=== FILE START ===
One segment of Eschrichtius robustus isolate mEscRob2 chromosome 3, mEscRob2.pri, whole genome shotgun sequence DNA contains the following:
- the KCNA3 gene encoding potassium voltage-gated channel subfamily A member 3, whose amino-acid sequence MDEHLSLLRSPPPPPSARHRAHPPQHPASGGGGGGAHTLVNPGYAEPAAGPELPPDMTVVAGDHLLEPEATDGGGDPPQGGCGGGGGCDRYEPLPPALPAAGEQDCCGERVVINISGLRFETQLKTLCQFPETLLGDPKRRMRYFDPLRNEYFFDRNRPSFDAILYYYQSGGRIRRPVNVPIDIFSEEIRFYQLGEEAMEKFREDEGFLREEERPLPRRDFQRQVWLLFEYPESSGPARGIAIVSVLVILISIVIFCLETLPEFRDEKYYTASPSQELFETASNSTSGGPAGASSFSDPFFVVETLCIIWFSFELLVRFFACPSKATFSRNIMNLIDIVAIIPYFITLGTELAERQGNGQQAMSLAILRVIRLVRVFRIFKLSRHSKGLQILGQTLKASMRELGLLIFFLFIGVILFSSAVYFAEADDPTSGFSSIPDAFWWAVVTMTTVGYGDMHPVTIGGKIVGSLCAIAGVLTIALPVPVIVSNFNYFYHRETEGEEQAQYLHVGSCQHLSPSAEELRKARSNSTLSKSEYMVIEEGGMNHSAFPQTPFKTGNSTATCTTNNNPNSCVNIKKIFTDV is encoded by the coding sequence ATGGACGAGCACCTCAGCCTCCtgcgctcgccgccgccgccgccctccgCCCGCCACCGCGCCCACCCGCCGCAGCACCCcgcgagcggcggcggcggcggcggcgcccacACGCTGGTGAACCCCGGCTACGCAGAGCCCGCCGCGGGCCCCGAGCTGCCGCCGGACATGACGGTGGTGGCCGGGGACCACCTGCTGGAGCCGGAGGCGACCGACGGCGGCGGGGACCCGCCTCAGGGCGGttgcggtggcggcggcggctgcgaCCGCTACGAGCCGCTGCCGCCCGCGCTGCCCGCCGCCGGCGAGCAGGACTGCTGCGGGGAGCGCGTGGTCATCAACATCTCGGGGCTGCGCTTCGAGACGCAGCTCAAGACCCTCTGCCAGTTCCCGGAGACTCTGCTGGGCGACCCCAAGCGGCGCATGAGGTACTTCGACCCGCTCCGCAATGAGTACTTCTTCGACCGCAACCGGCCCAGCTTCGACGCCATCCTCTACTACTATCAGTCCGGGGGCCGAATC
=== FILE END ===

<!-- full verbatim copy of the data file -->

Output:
One segment of Eschrichtius robustus isolate mEscRob2 chromosome 3, mEscRob2.pri, whole genome shotgun sequence DNA contains the following:
- the KCNA3 gene encoding potassium voltage-gated channel subfamily A member 3, whose amino-acid sequence MDEHLSLLRSPPPPPSARHRAHPPQHPASGGGGGGAHTLVNPGYAEPAAGPELPPDMTVVAGDHLLEPEATDGGGDPPQGGCGGGGGCDRYEPLPPALPAAGEQDCCGERVVINISGLRFETQLKTLCQFPETLLGDPKRRMRYFDPLRNEYFFDRNRPSFDAILYYYQSGGRIRRPVNVPIDIFSEEIRFYQLGEEAMEKFREDEGFLREEERPLPRRDFQRQVWLLFEYPESSGPARGIAIVSVLVILISIVIFCLETLPEFRDEKYYTASPSQELFETASNSTSGGPAGASSFSDPFFVVETLCIIWFSFELLVRFFACPSKATFSRNIMNLIDIVAIIPYFITLGTELAERQGNGQQAMSLAILRVIRLVRVFRIFKLSRHSKGLQILGQTLKASMRELGLLIFFLFIGVILFSSAVYFAEADDPTSGFSSIPDAFWWAVVTMTTVGYGDMHPVTIGGKIVGSLCAIAGVLTIALPVPVIVSNFNYFYHRETEGEEQAQYLHVGSCQHLSPSAEELRKARSNSTLSKSEYMVIEEGGMNHSAFPQTPFKTGNSTATCTTNNNPNSCVNIKKIFTDV is encoded by the coding sequence ATGGACGAGCACCTCAGCCTCCtgcgctcgccgccgccgccgccctccgCCCGCCACCGCGCCCACCCGCCGCAGCACCCcgcgagcggcggcggcggcggcggcgcccacACGCTGGTGAACCCCGGCTACGCAGAGCCCGCCGCGGGCCCCGAGCTGCCGCCGGACATGACGGTGGTGGCCGGGGACCACCTGCTGGAGCCGGAGGCGACCGACGGCGGCGGGGACCCGCCTCAGGGCGGttgcggtggcggcggcggctgcgaCCGCTACGAGCCGCTGCCGCCCGCGCTGCCCGCCGCCGGCGAGCAGGACTGCTGCGGGGAGCGCGTGGTCATCAACATCTCGGGGCTGCGCTTCGAGACGCAGCTCAAGACCCTCTGCCAGTTCCCGGAGACTCTGCTGGGCGACCCCAAGCGGCGCATGAGGTACTTCGACCCGCTCCGCAATGAGTACTTCTTCGACCGCAACCGGCCCAGCTTCGACGCCATCCTCTACTACTATCAGTCCGGGGGCCGAATC